by James Madeiros
Sometimes having easy access to clean water hampers the ability to imagine what it is like for the nearly 1 billion people who have no such access or the 3.5 million who die each year from a water-related disease.
The terrible truth is that at some point these huge numbers can cause the more fortunate among the world’s population – the people most capable of creating change – to shutter their ears against pleas for activism and more water conservation.
Information is one tool that can help break through the cacophony of depressing statistics and there is a growing body of work that details the world water crisis in ways that can humanize the problem and spur people to action.
The five books here are a great place to start to learn more about the water crisis, water conservation methods, and ways to help those in need.
Water economist, author and blogger David Zetland’s discusses the ways contemporary water economics has failed to effectively address water scarcity and offers solutions on how to best utilize the world’s most vital natural resource.
Zetland is a firm believer in using economic tools and ideas to address water scarcity, based in part on his research into the history of water management in California. Even so, his approach is decidedly non-academic and very accessible to everyday conservationist searching for new ways to think about water scarcity.
Charles Fishman takes readers on an incredible journey that retraces the history of water from both scientific and sociological perspectives, at once explaining civilization’s relationship with water over the centuries while giving readers a deeper understanding of water’s origins and various forms.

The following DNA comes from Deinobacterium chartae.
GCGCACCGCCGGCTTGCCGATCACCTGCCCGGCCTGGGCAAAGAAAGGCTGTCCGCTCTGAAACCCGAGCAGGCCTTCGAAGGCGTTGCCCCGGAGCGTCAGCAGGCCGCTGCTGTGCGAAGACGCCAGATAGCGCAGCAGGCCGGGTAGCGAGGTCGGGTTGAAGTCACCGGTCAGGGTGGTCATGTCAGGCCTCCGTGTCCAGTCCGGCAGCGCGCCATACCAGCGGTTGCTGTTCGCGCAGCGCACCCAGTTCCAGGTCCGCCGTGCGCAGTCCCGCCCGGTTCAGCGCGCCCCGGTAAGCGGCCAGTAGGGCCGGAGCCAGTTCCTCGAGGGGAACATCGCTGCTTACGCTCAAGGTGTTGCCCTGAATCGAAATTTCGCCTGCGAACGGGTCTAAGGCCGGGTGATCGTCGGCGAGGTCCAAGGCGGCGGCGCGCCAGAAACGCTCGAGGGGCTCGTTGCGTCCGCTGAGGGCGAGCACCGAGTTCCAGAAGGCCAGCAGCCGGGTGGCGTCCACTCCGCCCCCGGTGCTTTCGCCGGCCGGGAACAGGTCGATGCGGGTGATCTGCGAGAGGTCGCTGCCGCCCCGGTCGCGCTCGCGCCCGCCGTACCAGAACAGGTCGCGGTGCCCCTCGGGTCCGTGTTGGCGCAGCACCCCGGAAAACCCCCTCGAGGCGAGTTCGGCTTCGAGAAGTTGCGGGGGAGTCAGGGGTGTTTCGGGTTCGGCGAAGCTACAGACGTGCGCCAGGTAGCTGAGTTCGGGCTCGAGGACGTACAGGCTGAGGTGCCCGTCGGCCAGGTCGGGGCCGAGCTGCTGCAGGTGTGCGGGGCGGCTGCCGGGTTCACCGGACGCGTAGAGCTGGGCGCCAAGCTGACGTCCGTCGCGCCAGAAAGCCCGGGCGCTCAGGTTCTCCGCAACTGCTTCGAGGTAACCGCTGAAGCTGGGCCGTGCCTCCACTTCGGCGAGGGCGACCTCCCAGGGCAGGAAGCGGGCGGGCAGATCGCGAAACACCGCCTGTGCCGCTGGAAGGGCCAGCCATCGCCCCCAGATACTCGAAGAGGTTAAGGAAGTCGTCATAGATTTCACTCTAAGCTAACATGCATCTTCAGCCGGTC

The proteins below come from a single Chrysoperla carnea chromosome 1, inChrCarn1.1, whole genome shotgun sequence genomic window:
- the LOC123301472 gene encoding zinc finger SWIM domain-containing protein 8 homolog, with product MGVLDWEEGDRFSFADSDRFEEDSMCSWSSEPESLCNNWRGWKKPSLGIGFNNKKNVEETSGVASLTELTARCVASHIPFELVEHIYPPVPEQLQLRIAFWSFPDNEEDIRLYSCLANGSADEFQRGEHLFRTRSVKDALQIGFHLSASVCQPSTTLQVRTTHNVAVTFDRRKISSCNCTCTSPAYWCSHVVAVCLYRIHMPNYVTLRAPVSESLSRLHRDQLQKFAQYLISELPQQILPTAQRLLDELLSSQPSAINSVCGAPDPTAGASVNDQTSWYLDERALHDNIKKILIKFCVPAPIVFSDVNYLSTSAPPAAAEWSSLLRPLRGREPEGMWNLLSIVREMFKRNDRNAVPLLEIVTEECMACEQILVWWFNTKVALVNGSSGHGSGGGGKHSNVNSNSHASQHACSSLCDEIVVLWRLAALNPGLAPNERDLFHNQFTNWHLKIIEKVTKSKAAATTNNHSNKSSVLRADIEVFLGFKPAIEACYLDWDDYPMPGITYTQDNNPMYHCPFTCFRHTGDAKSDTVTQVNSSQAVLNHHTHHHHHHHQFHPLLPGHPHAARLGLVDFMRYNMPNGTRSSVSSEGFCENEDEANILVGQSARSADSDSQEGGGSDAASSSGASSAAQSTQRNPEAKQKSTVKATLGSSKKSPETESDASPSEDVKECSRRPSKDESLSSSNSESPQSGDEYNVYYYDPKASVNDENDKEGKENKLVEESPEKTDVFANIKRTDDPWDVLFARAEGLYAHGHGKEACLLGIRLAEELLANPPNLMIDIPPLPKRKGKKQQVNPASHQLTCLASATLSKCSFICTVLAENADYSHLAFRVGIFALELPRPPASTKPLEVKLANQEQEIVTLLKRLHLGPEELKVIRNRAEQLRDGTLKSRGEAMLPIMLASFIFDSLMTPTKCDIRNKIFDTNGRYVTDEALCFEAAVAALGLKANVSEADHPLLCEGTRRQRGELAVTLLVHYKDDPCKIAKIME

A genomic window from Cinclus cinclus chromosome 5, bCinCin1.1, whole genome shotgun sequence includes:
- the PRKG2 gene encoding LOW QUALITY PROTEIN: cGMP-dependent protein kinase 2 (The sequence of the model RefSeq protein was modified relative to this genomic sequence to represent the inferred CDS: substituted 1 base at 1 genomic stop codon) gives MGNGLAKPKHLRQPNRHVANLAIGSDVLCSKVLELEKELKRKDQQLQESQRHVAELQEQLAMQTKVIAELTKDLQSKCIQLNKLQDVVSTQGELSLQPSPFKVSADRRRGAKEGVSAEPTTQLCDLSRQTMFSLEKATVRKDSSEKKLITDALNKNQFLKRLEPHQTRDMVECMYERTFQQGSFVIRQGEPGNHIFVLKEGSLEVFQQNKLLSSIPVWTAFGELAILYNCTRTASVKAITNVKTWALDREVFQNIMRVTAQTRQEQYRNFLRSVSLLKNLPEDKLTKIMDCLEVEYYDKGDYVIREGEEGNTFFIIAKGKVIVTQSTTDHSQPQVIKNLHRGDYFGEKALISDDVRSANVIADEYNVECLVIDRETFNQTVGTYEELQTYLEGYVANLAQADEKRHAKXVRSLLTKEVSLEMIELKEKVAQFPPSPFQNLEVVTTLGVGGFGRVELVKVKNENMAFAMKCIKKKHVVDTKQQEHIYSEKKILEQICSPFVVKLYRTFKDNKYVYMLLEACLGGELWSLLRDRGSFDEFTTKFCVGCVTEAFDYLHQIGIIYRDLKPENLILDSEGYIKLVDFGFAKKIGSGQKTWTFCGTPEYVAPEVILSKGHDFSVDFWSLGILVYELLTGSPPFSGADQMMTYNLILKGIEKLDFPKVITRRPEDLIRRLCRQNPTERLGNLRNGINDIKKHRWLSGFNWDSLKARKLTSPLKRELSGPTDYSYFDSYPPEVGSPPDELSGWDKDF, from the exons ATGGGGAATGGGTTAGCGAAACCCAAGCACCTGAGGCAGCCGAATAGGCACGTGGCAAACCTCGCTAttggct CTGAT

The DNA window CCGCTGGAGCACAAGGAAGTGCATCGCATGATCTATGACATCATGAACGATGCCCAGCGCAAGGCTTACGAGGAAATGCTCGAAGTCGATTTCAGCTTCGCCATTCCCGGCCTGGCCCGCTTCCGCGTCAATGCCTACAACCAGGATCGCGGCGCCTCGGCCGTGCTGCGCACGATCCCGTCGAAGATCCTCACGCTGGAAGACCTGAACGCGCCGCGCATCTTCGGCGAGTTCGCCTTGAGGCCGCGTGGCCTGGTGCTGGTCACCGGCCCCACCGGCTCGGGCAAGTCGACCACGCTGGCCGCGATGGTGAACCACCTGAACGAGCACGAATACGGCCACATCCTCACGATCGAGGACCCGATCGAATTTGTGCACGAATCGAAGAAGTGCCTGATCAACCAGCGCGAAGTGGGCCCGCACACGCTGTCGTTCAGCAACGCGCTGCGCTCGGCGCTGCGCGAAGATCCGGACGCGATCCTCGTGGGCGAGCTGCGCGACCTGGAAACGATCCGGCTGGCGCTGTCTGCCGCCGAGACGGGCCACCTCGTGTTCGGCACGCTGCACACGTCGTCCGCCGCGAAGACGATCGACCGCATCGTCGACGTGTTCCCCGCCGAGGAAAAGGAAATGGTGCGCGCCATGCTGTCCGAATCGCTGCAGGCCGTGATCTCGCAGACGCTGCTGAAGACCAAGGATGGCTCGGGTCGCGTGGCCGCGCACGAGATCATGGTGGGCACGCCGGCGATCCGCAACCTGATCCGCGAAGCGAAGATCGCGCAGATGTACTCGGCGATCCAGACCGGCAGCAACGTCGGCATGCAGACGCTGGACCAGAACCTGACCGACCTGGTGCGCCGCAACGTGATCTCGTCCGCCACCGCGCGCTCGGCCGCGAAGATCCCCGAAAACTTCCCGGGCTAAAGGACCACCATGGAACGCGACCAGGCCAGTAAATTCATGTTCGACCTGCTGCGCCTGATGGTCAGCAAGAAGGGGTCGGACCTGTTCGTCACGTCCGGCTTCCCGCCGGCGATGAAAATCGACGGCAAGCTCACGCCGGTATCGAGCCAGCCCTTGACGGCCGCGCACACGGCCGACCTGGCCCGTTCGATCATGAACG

Water is the main character in a book that attempts to raise readers’ water consciousness by demonstrating that it is not logistically impossible to solve the planet’s water problems – it is one of attitude and behavior that stems from ideas buried deep in the psyches of the world’s water wealthy.
As the title suggests, author Brian Fagan treats readers to a history of water as seen through the eyes of civilizations past, present and future. Fagan’s narrative helps readers reconnect with water by charting the evolution of human use and reliance on it through the millennia.
The thrust of the work is not historical, however; the story of the past is provided in part as a tool to help formulate solutions on how to proceed in the future as humanity’s relationship with water prepares to change yet again as the world population explodes and human and industrial demands for water skyrocket.
Cynthia Barnett stabs at the heart of water waste in the United States by taking an unflinching look at the ways Americans use and abuse water with abandon. Watering lawns that don’t need it and leaving taps open to run with no thought about the consequences are crimes Barnett is convinced the country can no longer afford to allow.
The author advocates a water-ethic movement akin to the “green” revolution that starts easily enough: by knowing and appreciating water sources beyond the tap, keeping track of water use and leaving behind old wasteful habits that have little to do with actual need.
As the age of water abundance shifts to one of water scarcity, it is becoming more apparent that water will likely evolve into a commodity not unlike oil as need grows while the resource dwindles. Author Steven Solomon examines water from this perspective – as a life-giving resource the control of which has created and destroyed empires.
Written as a historical narrative, Solomon gives readers insight into water’s future by better defining what it really means to the success of human civilization. Again, it is wakeup call for generations of readers that have grown up with an endless supply of water just waiting to come pouring out of a spigot.
James Madeiros writes for Seametrics, a manufacturer of water flow meter technology that helps farmers and companies to measure and conserve the world’s water resources.
Water cascade photo via Shutterstock